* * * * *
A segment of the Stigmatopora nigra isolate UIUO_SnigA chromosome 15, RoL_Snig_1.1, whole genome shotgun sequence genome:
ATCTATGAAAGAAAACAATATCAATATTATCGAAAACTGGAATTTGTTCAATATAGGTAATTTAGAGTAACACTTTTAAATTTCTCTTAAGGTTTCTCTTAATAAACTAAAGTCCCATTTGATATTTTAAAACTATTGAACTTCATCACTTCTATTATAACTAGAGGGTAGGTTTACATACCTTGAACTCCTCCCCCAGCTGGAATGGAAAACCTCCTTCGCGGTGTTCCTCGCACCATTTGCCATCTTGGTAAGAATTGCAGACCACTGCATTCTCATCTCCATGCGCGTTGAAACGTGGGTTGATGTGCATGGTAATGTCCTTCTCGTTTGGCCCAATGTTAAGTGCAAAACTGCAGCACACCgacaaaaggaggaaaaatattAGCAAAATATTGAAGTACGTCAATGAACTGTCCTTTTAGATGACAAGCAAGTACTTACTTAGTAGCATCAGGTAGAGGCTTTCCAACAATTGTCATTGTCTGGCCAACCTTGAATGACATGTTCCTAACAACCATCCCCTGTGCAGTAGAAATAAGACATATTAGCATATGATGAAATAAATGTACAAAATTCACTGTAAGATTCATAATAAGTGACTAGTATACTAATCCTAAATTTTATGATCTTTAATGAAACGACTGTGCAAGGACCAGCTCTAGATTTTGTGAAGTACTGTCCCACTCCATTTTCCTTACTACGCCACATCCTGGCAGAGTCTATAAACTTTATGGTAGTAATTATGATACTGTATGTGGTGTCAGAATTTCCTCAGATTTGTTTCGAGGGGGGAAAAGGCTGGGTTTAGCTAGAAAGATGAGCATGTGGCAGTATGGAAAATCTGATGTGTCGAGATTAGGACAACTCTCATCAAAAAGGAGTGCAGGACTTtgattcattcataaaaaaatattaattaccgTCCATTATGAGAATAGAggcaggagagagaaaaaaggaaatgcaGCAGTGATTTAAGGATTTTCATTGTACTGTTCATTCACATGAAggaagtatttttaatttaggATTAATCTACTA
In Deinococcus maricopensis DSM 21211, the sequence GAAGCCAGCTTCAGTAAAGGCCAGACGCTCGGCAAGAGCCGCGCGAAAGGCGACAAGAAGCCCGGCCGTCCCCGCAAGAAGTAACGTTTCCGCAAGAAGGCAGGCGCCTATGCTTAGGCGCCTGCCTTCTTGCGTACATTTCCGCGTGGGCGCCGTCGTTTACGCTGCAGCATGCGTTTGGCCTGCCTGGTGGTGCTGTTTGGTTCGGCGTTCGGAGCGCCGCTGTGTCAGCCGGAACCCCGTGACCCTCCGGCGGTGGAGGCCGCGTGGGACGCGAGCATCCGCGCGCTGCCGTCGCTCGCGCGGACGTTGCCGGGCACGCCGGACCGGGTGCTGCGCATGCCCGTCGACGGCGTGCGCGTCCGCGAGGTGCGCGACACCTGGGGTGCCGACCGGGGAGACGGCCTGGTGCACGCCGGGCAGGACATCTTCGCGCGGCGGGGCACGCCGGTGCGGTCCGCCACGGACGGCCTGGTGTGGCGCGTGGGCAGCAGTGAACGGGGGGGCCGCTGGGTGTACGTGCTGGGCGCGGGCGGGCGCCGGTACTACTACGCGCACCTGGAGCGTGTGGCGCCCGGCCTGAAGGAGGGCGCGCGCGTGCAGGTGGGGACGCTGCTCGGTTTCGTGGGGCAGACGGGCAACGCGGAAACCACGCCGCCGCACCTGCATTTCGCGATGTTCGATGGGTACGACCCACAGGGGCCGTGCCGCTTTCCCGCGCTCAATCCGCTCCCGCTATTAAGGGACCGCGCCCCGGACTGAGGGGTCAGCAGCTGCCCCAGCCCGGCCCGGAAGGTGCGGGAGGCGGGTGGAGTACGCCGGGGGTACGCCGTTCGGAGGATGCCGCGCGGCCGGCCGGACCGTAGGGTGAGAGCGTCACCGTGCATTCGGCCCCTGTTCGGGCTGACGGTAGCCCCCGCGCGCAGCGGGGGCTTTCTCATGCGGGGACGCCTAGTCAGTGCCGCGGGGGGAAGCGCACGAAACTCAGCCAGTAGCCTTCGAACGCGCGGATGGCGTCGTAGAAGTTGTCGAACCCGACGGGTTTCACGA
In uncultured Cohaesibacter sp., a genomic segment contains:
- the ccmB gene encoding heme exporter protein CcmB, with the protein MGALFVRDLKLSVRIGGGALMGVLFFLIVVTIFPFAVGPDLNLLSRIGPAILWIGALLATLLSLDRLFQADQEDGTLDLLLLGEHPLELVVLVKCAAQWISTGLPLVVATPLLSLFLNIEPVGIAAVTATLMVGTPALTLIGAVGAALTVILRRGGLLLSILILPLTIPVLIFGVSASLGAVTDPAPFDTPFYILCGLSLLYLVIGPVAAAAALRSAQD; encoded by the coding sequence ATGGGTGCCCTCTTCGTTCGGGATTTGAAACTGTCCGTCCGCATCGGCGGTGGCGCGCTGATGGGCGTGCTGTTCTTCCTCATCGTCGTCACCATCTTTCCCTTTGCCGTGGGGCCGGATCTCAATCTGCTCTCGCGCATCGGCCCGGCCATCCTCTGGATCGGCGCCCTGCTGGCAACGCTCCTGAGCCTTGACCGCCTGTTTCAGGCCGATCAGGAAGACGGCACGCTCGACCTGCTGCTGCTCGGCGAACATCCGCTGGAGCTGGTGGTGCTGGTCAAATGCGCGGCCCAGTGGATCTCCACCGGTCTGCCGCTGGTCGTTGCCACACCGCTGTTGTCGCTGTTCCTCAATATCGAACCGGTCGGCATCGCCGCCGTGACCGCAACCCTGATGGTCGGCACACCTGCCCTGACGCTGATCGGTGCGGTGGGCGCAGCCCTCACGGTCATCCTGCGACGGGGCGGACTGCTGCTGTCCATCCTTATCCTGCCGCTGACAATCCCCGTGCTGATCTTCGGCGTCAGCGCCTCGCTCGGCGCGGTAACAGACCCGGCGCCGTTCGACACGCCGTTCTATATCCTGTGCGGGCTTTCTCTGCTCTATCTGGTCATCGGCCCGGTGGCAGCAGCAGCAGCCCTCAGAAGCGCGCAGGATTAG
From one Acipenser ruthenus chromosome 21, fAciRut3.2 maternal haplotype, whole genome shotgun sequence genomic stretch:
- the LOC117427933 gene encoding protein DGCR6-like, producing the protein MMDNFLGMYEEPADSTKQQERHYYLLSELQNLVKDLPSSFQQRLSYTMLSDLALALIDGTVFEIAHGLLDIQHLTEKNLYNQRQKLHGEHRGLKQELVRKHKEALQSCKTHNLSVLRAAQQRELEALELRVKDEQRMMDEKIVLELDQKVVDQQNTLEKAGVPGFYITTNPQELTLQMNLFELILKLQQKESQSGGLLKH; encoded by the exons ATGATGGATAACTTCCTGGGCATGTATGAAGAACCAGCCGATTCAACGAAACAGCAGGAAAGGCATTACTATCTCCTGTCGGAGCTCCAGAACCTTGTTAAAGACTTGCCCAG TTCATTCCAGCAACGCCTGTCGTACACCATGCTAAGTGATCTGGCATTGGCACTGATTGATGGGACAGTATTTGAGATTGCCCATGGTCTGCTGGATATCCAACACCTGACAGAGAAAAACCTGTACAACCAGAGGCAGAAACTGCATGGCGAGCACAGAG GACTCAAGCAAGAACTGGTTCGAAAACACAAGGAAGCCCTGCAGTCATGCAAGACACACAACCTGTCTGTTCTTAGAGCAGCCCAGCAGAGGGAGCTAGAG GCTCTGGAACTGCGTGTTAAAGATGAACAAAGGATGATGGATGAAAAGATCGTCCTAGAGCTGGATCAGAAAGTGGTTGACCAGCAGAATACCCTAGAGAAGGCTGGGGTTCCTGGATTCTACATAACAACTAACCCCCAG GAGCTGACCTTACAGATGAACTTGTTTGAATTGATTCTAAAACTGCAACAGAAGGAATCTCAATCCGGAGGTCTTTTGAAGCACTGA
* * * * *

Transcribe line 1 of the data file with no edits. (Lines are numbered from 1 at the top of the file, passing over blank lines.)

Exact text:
A segment of the Stigmatopora nigra isolate UIUO_SnigA chromosome 15, RoL_Snig_1.1, whole genome shotgun sequence genome: